Ebola curable in the future?

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US researchers achieve breakthrough in Ebola research

The deadly Ebola virus could soon lose its horror. According to the researcher at the United States Army Medical Research Institute of Infectious Diseases (USAMRIID), who reported first successes in finding drugs for Ebola and the almost equally deadly Marburg virus in August last year, scientists at the Albert Einstein College of Medicine in New York and Harvard Medical School in Boston now have further successes in the fight against Ebola.

The Ebola fever caused by the Ebola virus is one of the deadliest known diseases worldwide and, depending on the Ebola strain, ends in around 90 percent of infected people and 100 percent of infected monkeys. After about 10 days of incubation, infected people become lethargic, suffer from nausea and vomiting, develop a high fever and begin to bleed from all pores in the later course of the disease. Typical symptoms are internal bleeding, bleeding into the tissue, blood in the stool and urine, as well as bleeding from the skin and mucous membranes. Often, those affected also suffer from liver and kidney dysfunction with edema. In the final stages, the internal organs of Ebola patients literally dissolve and the associated bleeding in the gastrointestinal tract, spleen and lungs subsequently lead to the death of the patients. Since the body fluid escaping from all pores of the affected person is highly contagious, Ebola quickly spreads like an epidemic. The Ebola virus is relatively widespread, especially in Africa, and there is no cure to this day.

Now, however, two research teams report in the journal "Nature" that they have demonstrated a defense mechanism against the Ebola virus for the first time. The scientists led by Kartik Chandran from the Albert Einstein College of Medicine in New York have shown that an endogenous protein helps the virus to penetrate human cells. The “Niemann-Pick C1” (NPC1) molecule, which is used for the transport of cholesterol, is normally responsible for the cholesterol being able to be transported into the interior of the cell and processed there, the researchers at Albert Einstein College report. However, the Ebola virus also used this route to get into the cells. Study author Kartik Chandran explained that cells that “do not produce this protein cannot be infected by the Ebola virus”. “Blocking the protein with a special agent could thus provide efficient protection against the Ebola virus. Experiments on cell cultures and mice have shown that blocking the protein provides 99 percent immunity to the Ebola virus, the scientists explained.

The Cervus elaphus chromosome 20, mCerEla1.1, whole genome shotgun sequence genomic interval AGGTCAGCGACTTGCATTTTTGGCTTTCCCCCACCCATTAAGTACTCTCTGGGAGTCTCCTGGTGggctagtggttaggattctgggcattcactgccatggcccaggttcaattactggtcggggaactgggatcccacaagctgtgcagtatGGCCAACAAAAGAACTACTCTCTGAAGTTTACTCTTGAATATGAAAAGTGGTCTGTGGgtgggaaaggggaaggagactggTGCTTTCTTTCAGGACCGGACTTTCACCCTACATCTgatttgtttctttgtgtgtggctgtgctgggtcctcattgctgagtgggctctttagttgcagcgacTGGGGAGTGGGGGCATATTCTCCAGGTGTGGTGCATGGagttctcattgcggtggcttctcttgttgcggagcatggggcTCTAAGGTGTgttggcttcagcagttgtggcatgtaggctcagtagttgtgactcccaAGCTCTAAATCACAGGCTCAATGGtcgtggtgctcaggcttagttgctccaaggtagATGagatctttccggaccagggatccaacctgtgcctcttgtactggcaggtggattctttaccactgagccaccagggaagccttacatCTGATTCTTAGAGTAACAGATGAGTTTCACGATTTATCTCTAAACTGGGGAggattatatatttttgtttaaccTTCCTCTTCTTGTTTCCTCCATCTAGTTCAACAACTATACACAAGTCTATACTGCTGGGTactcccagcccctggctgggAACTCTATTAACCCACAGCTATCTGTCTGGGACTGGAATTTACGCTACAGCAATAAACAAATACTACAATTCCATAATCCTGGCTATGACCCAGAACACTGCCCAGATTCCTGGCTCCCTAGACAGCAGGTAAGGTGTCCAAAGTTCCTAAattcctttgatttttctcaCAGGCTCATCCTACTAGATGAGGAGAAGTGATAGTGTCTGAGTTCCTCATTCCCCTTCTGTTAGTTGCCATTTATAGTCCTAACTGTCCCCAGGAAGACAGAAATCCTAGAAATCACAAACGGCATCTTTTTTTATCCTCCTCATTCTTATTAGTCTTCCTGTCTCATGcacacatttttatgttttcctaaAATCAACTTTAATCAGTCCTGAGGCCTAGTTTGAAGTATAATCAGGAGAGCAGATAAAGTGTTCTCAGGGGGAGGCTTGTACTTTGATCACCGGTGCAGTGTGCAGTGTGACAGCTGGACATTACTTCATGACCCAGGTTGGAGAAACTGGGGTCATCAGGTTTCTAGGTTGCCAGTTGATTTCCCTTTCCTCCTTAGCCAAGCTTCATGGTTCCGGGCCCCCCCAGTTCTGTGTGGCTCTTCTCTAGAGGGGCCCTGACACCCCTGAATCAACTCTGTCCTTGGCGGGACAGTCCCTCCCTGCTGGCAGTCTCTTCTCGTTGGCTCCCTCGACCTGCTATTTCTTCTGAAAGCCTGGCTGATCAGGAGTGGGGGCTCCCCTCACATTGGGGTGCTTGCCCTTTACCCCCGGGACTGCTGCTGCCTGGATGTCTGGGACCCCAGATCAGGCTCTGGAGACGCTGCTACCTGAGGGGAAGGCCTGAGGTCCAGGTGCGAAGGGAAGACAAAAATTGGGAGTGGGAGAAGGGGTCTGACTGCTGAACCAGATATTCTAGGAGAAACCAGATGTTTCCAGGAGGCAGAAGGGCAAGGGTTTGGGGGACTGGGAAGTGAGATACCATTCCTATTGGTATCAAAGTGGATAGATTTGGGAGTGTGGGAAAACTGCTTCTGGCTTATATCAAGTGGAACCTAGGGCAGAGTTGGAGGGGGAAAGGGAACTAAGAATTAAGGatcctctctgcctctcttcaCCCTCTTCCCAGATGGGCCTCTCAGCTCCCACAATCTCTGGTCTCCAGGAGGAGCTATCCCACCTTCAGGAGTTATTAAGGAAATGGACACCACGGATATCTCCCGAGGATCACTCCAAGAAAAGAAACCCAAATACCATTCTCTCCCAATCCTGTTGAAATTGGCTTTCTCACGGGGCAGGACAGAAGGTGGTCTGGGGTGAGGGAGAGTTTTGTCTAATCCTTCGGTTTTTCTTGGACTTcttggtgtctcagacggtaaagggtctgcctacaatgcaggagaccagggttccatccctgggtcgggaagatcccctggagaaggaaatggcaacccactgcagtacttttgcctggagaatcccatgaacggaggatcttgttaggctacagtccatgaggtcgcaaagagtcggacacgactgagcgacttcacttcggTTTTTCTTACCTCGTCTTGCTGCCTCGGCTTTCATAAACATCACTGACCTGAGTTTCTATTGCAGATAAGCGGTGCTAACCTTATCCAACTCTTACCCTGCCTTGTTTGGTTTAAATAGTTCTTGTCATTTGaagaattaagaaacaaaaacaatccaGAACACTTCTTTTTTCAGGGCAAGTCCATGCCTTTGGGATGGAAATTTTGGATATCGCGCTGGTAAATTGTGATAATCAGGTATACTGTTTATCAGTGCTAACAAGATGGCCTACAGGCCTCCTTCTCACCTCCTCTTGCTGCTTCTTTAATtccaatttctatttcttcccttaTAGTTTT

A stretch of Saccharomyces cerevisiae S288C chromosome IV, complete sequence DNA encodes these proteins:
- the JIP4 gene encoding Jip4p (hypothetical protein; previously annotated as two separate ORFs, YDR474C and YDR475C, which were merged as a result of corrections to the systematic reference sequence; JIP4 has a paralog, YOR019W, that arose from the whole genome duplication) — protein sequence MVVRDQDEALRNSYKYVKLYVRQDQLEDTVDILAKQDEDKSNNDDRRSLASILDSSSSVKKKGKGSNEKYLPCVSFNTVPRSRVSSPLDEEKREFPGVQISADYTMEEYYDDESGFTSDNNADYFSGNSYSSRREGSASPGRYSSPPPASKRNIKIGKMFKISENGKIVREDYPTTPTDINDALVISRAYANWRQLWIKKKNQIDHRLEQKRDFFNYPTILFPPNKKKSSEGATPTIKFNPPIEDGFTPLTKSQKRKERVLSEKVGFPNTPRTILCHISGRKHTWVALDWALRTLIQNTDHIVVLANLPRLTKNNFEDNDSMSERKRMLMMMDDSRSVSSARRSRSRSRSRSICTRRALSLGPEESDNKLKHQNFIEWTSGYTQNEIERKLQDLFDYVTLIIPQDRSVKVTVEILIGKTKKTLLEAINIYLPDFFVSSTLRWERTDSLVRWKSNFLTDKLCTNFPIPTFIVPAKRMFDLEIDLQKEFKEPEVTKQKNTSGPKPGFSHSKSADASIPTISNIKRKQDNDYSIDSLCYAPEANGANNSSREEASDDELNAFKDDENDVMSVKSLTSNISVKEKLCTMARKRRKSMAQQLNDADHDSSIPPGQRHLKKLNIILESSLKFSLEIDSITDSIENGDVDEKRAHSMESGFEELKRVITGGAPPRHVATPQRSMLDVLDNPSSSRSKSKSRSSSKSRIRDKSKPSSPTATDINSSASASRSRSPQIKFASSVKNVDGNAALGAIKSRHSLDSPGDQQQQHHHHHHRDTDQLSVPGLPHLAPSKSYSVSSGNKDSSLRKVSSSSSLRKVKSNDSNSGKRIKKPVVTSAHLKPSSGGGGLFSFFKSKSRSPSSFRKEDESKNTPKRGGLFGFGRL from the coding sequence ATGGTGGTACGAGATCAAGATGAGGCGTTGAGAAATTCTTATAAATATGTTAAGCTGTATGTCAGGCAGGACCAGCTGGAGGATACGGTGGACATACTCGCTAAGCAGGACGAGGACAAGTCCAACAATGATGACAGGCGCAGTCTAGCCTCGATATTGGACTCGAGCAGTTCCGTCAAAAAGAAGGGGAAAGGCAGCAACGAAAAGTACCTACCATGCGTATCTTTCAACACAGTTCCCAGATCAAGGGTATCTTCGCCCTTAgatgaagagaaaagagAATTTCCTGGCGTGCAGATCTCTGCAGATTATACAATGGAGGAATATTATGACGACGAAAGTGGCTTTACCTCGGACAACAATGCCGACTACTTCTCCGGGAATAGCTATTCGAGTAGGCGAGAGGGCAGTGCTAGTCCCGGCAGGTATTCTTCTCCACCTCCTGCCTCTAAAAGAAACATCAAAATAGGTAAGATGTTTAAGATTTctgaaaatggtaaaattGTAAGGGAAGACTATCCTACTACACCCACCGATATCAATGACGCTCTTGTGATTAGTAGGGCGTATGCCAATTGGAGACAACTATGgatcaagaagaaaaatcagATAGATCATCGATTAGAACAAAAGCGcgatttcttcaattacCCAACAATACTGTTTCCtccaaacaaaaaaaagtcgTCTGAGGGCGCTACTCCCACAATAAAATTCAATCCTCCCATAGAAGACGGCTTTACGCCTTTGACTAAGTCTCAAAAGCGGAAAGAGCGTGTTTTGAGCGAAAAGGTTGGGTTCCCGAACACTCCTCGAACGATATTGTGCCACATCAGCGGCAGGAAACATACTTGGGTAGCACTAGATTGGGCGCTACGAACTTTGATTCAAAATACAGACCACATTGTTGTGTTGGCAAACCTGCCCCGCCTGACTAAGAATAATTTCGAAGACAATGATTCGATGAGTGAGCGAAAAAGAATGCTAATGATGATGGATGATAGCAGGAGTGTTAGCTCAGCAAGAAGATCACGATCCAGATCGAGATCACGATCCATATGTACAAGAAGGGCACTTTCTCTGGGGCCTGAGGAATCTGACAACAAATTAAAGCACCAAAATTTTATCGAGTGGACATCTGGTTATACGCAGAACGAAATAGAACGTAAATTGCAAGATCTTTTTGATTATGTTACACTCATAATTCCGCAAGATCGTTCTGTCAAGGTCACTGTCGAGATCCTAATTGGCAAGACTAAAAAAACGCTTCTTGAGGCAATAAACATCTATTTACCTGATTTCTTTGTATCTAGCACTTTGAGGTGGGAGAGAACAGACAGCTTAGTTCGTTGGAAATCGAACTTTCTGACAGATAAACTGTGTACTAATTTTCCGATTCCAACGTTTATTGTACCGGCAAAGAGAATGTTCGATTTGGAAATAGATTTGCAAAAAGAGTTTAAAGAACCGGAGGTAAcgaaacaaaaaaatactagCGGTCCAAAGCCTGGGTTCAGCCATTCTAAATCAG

However, in the long term, the lack of the protein also results in a serious hereditary disease, so that only a short-term blockage in the context of an acute outbreak can be considered. However, since the Ebola epidemics mostly only lasted for a relatively short period of time, long-term use of the corresponding medication would not be necessary, the scientists explained. The disorders in cholesterol transport into the cells are "tolerable" in view of the health risks of the deadly infectious disease, said Kartik Chandran and colleagues.

In the second study presented, scientists led by James Cunningham from Harvard Medical School in Boston discovered with a search robot an active ingredient that blocks the protein NPC1, which is so important for the Ebola virus. The robot has evaluated thousands of active ingredients in search of a possible cure for Ebola. In the end, the scientists discovered an active ingredient that provides particularly efficient protection against Ebola and the related Marburg virus. As study author Cunningham reports, “such small molecules that attack NPC1 and thereby inhibit Ebola infection have the potential to develop antiviral agents”, which enable Ebola fever to be cured. When the active ingredient was used, the cells were reliably protected against infection with the virus, according to the researchers. The blockade of NPC1 had a very selective effect against the Ebola virus and the related Marburg virus, while other viruses and pathogens were not touched, the US scientists explained.

Research for a cure for Ebola is also receiving massive support from the United States Department of Defense due to concerns about possible bio-terrorist attacks. Last year, the United States Department of Defense had negotiated a contract with AVI BioPharma researchers to continue collaborating on Ebola research and pledged more than $ 291 million to the company for future research. A sum that, in view of the 1,200 Ebola deaths so far since the discovery of the infectious disease in 1976, appears to be significantly exaggerated. Especially since the fear of bio-terrorism is the reason for the research effort. For example, criticism accuses the US Department of Defense that investing a comparable amount in development aid and support measures for "anti-America" ​​countries would do much more in the fight against the dangers of bio-terrorism than using it to research a cure for Ebola. (fp)

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Image: Sigrid Roßmann / pixelio.de

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